Motorcycle Gear…Wear It!
Way back in 1974 I rode a friends Sportster from the Bronx, NY to Key West, FL. I made the trip in two and a half days. Here’s the dumb part. I left NY at the end of February. Wait, it gets worse. The day I left happened to be a sunny day with the temps in the mid 50’s. In my mind, I figured spring was here. So, when my friend, who wisely drove his pickup to Florida called and said the temps in Key West were in the 80’s. “I need my bike down here. Can ya hook me up”?
At the time I had a 350cc Honda and I was anxious to take a long ride on my buddy’s new Sporty. Up to that point, I had only taken it around the block. So of course, without a 2nd thought, I said sure I can ride it down for you. The fact that I didn’t have any cold weather gear, never entered my mind. So, I put on a ski jacket, a sweat shirt, jeans, my work boots, a ¾ helmet, my best brown cotton work gloves, and I was good to go. I filled a knapsack with some shorts and a couple of t-shirts to wear in Key West.
Though the mid 50’s temps were a little cool as I left the Bronx at the break of noon, I figured since I’d be heading south, it could only get warmer. Remember, there was no weather channel back then. In fact there wasn’t even any cable TV. Had I checked the local forecast on the news, I would have found out the short warm spell was over and that very night it would be in the 20’s. Not as if that would have stopped me. But maybe, I would have put a few more sweat shirts in that knapsack.
By the time I hit D.C. it had dipped into the 30’s. My face was frozen. My hands were completely numb despite the fact that I alternated putting one hand then the other on the cylinder heads. Since I hit D.C. at the height of the rush hour, traffic was bumper to bumper. The good news was at 3 MPH the wind chill wasn’t a factor. But since it was in the 30’s I was still freezing. I pulled into a rest stop and bought a newspaper which I stuffed into my sweat shirt and the thigh portion of my jeans. I then took my boots off and put them on the muffler to warm them up. Next I emptied the knapsack, put on another pair of socks and put a t-shirt over my head and around my face and made a hole for my eyes. Okay I thought. That’s better.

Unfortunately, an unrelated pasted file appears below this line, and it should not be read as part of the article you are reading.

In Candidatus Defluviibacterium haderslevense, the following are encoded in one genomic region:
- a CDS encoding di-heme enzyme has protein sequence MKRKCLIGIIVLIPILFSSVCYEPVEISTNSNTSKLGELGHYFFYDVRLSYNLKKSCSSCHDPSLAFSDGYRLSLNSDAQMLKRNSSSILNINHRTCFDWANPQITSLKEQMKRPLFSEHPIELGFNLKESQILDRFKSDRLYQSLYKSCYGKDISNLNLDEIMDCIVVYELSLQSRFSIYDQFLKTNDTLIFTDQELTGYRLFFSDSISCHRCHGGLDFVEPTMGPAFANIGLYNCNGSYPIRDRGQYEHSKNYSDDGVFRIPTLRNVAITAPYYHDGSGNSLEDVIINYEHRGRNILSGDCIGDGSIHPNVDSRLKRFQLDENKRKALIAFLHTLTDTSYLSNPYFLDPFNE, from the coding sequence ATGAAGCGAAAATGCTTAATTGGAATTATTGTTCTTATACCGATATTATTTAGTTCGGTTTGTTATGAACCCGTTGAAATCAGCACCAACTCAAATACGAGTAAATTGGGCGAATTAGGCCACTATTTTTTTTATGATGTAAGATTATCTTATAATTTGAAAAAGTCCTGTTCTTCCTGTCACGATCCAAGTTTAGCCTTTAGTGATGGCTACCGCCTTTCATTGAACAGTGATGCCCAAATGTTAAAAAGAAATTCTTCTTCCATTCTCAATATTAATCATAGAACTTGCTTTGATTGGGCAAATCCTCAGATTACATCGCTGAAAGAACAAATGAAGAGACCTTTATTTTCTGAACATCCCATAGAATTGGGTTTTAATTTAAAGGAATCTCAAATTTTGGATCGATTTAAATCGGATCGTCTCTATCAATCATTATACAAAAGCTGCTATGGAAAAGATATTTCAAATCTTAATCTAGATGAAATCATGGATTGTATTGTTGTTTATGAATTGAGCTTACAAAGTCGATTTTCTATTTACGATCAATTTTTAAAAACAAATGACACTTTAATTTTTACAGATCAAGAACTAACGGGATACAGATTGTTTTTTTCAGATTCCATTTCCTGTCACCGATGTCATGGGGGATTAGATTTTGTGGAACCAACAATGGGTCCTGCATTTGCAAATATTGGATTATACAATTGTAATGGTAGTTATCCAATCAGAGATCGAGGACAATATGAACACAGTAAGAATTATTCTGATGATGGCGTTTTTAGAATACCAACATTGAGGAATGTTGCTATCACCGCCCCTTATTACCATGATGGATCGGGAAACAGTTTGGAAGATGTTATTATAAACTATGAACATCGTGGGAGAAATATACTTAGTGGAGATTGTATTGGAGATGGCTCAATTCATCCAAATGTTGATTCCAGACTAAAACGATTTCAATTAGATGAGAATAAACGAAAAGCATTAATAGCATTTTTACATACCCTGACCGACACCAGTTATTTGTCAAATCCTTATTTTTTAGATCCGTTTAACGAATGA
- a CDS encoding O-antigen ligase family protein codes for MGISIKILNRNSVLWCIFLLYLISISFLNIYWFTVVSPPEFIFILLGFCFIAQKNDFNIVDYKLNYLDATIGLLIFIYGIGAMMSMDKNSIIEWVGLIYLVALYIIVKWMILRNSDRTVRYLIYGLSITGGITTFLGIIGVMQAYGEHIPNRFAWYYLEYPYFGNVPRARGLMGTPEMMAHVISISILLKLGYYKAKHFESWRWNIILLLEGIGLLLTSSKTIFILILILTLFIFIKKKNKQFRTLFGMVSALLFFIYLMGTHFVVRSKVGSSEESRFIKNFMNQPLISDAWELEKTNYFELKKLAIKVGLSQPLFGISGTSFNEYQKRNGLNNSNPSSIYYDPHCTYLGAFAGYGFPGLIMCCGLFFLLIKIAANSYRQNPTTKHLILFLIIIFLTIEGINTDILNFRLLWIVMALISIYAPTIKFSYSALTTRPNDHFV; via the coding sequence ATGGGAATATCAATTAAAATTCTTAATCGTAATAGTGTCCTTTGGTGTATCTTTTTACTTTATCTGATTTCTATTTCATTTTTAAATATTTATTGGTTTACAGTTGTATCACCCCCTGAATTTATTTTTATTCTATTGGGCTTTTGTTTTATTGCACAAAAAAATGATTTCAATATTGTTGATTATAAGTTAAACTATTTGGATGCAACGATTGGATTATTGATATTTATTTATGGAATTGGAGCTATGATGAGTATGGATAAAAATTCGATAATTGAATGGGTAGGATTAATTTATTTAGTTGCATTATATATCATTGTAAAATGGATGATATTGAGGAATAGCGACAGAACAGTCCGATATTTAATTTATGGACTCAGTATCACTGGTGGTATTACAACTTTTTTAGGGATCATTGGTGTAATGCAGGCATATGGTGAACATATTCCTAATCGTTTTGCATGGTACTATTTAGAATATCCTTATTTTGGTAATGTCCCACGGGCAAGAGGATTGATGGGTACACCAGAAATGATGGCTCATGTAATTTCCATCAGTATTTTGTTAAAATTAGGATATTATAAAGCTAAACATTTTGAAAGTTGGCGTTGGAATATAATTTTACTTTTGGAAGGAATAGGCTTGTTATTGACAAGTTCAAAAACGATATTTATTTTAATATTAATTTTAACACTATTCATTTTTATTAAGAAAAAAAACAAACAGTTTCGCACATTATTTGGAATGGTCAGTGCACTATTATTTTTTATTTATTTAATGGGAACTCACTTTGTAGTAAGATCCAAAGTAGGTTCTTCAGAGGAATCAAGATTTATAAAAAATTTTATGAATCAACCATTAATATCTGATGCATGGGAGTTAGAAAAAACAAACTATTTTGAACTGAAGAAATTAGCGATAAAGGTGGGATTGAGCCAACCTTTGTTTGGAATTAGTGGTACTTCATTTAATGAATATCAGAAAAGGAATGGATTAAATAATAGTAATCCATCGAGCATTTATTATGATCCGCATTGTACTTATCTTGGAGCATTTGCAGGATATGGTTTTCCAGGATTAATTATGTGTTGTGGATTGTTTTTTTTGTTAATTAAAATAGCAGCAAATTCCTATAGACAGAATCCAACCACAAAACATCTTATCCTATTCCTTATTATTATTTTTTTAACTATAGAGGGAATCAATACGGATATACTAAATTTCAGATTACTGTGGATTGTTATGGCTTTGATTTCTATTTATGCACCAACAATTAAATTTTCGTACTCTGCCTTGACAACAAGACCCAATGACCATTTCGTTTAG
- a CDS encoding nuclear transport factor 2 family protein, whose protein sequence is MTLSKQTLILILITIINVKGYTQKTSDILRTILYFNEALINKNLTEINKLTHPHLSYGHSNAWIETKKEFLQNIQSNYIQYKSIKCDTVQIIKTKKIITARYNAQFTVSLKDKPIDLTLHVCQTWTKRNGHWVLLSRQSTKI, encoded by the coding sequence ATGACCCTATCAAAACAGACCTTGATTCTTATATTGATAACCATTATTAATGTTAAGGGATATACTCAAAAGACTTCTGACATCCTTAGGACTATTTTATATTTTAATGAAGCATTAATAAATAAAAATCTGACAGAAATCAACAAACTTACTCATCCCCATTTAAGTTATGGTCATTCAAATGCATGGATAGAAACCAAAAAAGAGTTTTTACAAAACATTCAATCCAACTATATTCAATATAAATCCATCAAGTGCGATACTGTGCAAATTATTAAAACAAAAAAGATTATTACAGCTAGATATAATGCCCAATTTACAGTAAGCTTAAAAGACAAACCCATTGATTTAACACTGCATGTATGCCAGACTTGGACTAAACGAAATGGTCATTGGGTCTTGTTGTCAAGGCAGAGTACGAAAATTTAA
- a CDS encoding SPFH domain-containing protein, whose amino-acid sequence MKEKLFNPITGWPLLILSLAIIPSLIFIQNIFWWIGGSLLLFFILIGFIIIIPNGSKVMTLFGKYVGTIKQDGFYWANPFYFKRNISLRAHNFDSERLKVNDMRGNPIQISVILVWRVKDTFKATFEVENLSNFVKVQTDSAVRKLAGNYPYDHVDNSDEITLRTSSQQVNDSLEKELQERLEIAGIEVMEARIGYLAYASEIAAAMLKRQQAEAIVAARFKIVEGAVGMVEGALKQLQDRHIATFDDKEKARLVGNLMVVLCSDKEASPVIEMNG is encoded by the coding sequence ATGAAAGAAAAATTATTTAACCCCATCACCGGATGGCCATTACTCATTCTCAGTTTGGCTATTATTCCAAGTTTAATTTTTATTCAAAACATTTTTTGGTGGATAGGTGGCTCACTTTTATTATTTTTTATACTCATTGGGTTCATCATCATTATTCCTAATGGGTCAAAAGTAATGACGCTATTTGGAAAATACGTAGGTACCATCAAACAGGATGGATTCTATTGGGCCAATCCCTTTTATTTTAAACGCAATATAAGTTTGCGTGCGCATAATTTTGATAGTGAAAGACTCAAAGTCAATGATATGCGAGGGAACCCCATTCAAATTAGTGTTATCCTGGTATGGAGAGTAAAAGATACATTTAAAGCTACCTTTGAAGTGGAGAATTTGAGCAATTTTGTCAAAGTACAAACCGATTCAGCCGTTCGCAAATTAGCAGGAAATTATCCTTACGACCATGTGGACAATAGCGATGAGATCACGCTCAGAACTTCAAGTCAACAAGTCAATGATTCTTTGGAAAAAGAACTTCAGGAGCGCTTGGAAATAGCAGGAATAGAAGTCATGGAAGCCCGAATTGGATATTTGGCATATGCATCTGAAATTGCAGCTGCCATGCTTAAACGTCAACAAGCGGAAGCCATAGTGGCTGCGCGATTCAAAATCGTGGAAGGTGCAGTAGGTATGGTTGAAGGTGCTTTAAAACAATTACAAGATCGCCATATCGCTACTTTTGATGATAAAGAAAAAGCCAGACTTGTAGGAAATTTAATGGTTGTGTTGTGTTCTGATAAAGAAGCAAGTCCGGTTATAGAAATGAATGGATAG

As I got back on 95 the traffic cleared a bit. I was hoping to make it to South Carolina before stopping for the night but somewhere around the Virginia border a state trooper pulled me over. He said I was weaving quite a bit and not keeping up with traffic. I now realize I was in the hypothermia but I didn’t know it then. The trooper must have noticed my shivering and teeth chattering and let me warm up in his car for a few minutes. He then had me follow him to a nearby motel where I spent the night trying desperately to get warm. The 1st part of my trip was a nightmare. The next morning I headed to a K-Mart. I bought a ski mask, 2 hooded sweat shirts, and a parka to put over my ski jacket. I also go a decent pair of gloves.
I still froze until I hit Orlando where the weather finally got into the 60’s. As the weather warmed and I started taking off some layers, I began to realize the Sportster wasn’t exactly a good long distance motorcycle. At any speed above 50 MPH it vibrated so bad my hands and feet became numb after an hour of riding. The seat was killing me as well. When I got to Key West and met with my friend, he said “You lucky dog. You got to ride all the way down here”. He then said, “But I’m riding it back. You can take the truck”. I of course quickly agreed. After hearing of my frozen adventure though, he decided to follow me on the bike through FL and the load it on the truck around the Georgia line. That’s exactly what we did.
Don’t be like some stupid kid on a Sportster in February. If you want to enjoy the ride in cold weather, get a full-faced helmet, some heated gloves, a heated jacket, thermal underwear, and even heated socks. Last but not least, get a bagger. You’ll need the extra storage. With the right gear you’ll avoid hypothermia and you’ll actually enjoy the ride.